Prebiotics were first identified in the mid 1990’s. Scientists narrowed the meaning of the term to “a nondigestible food ingredient that beneficially affects the host by selectively stimulating the growth and/or activity of one or a limited number of bacteria in the colon, and thus improves host health.” However, this wasn’t a narrow enough definition. In order to truly nourish the beneficial microbes in our colon, the prebiotic needed to have three major characteristics. First, it needed to withstand the chemical conditions in gut, namely its high acidity. Second, the bacteria in our colon needed to be able to ferment it. Third, it needed to markedly benefit a selective set of bacteria; namely those which were most beneficial to human health. The scientist who first classified prebiotics has stated that only two substances properly conform to this definition: namely inulin and oligofructose. Galacto-oligosaccharides, fructooligosaccharides are also widely accepted as prebiotics.
These two substances occur in high concentrations in many plants. According to a study conducted in 1999, the average American diet provided an average of 2.6 grams of inulin, and 2.5 grams of oligofructose a day. The main source of prebiotics was in wheat, which provided about 70% of average inulin intake, with onions accounting for an additional 25% of prebiotic intake. There is no consensus about how much a prebiotic material a healthy adult should eat each day, and in fact standardized ‘dosages’ are often frowned upon because of each person’s unique digestive tract, which can encourage or stunt the use of prebiotics.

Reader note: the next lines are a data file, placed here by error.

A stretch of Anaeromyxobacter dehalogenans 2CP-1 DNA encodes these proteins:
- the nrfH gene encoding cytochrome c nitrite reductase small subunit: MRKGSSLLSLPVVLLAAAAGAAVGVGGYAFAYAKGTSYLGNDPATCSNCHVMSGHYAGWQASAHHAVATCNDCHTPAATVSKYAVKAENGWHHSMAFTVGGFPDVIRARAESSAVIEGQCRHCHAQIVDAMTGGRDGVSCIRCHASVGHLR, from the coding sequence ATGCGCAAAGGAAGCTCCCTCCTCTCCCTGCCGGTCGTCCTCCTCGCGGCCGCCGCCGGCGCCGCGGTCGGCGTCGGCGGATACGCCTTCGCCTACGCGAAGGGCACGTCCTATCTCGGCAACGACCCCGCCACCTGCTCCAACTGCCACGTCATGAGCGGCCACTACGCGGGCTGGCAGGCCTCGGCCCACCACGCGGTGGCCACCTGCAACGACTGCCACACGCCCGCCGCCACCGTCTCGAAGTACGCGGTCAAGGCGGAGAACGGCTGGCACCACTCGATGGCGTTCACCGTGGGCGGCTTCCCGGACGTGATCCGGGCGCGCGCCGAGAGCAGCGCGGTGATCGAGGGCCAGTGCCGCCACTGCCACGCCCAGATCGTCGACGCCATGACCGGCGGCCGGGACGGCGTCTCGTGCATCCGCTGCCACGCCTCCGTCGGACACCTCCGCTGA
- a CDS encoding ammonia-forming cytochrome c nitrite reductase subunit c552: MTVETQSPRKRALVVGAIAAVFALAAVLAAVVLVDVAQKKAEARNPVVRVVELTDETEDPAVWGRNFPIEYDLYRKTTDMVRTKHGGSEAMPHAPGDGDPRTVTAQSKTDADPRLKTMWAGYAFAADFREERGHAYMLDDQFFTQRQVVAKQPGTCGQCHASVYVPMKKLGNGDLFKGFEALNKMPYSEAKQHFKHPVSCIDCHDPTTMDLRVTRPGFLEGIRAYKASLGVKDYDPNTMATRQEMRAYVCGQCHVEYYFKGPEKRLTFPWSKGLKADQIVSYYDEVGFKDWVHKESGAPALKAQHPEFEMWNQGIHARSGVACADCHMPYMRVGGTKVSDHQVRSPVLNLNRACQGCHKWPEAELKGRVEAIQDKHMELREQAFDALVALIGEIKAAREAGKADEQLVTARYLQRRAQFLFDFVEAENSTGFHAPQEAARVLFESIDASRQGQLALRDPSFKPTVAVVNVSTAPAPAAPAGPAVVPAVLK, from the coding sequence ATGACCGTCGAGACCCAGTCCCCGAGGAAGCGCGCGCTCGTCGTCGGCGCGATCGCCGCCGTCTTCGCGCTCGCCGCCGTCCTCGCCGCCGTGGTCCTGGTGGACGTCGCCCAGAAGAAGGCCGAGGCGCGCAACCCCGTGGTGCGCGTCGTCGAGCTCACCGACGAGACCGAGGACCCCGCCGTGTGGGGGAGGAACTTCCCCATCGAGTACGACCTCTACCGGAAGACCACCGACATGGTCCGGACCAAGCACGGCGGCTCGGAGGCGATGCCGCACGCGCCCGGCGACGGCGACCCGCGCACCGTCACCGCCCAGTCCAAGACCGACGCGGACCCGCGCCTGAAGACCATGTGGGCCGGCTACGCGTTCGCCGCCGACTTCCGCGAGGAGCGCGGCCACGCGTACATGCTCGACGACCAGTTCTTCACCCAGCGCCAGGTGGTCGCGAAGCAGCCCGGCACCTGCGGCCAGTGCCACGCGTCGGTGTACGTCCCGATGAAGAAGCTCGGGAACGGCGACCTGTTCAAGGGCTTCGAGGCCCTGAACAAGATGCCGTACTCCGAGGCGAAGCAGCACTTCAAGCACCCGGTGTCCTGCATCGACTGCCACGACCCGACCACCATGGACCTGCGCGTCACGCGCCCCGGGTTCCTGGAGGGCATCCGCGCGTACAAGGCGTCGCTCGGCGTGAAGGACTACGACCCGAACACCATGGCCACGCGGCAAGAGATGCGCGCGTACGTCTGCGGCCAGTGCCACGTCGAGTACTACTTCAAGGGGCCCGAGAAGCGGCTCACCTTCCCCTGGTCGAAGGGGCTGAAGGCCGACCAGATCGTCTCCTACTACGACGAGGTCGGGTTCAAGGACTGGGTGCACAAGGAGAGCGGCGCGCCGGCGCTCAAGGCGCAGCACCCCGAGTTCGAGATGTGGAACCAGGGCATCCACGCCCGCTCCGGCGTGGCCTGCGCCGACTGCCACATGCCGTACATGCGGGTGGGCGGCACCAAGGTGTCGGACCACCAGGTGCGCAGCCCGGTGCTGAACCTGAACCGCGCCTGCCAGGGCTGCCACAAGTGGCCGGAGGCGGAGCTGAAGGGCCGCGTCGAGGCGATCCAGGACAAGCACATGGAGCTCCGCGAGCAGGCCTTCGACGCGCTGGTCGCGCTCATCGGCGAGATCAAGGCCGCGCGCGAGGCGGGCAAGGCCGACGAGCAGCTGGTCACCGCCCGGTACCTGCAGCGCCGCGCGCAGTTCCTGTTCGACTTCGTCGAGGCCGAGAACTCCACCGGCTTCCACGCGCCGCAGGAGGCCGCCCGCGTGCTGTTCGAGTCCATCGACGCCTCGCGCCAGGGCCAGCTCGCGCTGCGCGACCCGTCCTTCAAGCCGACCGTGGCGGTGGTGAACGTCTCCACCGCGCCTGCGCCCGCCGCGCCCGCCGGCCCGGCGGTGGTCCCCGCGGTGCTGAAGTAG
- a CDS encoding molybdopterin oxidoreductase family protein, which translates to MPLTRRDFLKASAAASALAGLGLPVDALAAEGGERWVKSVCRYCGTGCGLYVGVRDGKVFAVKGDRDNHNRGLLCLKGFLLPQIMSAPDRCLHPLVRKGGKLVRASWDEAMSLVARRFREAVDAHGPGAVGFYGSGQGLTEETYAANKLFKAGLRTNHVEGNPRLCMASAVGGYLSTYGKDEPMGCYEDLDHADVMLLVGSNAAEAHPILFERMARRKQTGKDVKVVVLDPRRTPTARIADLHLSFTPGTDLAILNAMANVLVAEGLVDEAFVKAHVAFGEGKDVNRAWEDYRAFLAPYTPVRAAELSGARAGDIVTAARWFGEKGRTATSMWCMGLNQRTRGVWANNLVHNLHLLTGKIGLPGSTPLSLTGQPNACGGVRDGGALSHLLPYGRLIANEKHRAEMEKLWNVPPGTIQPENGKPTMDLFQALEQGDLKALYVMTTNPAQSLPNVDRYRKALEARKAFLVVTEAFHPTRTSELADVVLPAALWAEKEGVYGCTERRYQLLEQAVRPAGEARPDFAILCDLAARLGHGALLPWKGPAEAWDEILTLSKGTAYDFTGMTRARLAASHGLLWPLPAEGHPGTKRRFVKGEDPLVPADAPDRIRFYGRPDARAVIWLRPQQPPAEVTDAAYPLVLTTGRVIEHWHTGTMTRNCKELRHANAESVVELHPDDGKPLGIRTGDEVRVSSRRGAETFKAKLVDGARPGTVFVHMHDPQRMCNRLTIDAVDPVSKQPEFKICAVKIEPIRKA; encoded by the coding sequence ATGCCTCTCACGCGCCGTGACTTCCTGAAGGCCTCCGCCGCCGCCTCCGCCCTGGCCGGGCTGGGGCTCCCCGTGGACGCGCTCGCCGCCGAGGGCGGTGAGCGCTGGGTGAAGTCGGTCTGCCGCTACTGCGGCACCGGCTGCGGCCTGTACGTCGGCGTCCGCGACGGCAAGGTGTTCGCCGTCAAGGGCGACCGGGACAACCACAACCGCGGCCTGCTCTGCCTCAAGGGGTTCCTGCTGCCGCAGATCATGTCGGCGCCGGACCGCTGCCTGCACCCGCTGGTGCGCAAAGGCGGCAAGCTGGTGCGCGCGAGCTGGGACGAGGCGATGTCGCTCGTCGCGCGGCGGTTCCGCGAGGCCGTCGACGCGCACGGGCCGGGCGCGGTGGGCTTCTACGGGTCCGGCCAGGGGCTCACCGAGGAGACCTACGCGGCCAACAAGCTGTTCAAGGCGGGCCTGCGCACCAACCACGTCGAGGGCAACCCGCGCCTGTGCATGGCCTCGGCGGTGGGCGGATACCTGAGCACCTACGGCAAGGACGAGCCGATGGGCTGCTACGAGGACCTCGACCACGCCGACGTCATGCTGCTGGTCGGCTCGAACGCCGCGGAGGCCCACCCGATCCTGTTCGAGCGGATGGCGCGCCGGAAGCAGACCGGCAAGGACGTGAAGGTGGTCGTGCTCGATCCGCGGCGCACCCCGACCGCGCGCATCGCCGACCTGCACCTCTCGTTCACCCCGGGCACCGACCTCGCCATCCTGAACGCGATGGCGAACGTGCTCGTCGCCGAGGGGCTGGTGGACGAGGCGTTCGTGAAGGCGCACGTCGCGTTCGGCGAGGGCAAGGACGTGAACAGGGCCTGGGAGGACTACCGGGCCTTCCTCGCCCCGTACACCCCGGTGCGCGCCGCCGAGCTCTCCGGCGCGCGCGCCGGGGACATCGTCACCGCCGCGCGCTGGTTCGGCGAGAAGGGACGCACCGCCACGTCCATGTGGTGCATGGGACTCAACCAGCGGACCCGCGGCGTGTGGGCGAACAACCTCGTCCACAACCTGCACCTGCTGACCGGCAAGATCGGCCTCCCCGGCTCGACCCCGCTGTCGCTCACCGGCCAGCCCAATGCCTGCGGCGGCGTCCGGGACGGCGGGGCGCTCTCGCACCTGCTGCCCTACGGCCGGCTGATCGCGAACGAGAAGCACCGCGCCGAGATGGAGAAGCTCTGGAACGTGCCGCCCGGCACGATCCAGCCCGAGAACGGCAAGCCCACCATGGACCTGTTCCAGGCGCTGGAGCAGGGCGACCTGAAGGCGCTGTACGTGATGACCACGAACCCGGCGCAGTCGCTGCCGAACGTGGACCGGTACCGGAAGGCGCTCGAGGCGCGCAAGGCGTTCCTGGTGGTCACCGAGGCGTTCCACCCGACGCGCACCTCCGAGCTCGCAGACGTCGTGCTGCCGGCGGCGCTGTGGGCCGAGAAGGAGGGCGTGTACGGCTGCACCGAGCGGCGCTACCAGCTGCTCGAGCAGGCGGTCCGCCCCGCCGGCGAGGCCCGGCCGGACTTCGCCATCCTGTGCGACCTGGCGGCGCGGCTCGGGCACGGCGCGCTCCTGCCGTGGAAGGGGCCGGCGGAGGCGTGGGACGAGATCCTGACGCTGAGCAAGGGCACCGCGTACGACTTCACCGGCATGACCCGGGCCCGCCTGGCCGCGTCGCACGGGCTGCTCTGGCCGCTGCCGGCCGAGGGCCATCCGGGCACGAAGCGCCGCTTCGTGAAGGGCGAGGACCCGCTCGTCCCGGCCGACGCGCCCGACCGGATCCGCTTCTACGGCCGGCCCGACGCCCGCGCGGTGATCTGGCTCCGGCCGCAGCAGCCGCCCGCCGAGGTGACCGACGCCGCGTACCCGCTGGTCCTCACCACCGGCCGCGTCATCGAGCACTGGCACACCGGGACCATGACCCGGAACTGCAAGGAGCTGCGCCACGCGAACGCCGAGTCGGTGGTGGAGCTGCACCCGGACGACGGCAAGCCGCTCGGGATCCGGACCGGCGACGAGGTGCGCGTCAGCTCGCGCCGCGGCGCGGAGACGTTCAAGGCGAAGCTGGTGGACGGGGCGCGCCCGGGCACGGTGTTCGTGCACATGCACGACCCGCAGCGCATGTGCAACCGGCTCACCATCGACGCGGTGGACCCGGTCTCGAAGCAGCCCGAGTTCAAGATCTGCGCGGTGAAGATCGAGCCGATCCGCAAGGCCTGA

Theoretically speaking, a healthy community of symbiotic microbes in a host’s gut could confer a number of benefits. In general, prebiotics have been shown to effectively nourish bifidobacteria and lactobacilli across a number of species. These in turn have the potential to aid in a variety of healthy processes, such as absorbing minerals, supporting immune function, alleviating symptoms of bowel diseases and a reduced risk of colon cancer.
Fermentation is the main mechanism of action by which prebiotics are used by beneficial bacteria in the colon. Both Bifidobacteria and Lactobacillus are bacterial populations which use saccharolytic metabolism to break down substrates. Research shows that the bifidobacterial genome contains many genes that encode for carbohydrate-modifying enzymes as well as genes that encode for carbohydrate uptake proteins. The presence of these genes indicates that Bifidobacteria contain specific metabolic pathways specialized for the fermentation and metabolism of plant-derived oligosaccharides, or prebiotics. These pathways in Bifidobacteria ultimately produce short chain fatty acids, which have diverse physiological roles in body functions.
Prebiotic sources must be proven to confer a benefit to the host in order to be classified as a prebiotic. Fermentable carbohydrates derived from fructans and xylans are the most well documented example of prebiotics, and galactooligosaccharides are enzymatically synthesized from lactose. However, there are additional endogenous prebiotics and exogenous food sources that can be classified as prebiotic sources. Additionally, functional foods containing prebiotic food ingredients serve as an additional prebiotic food source.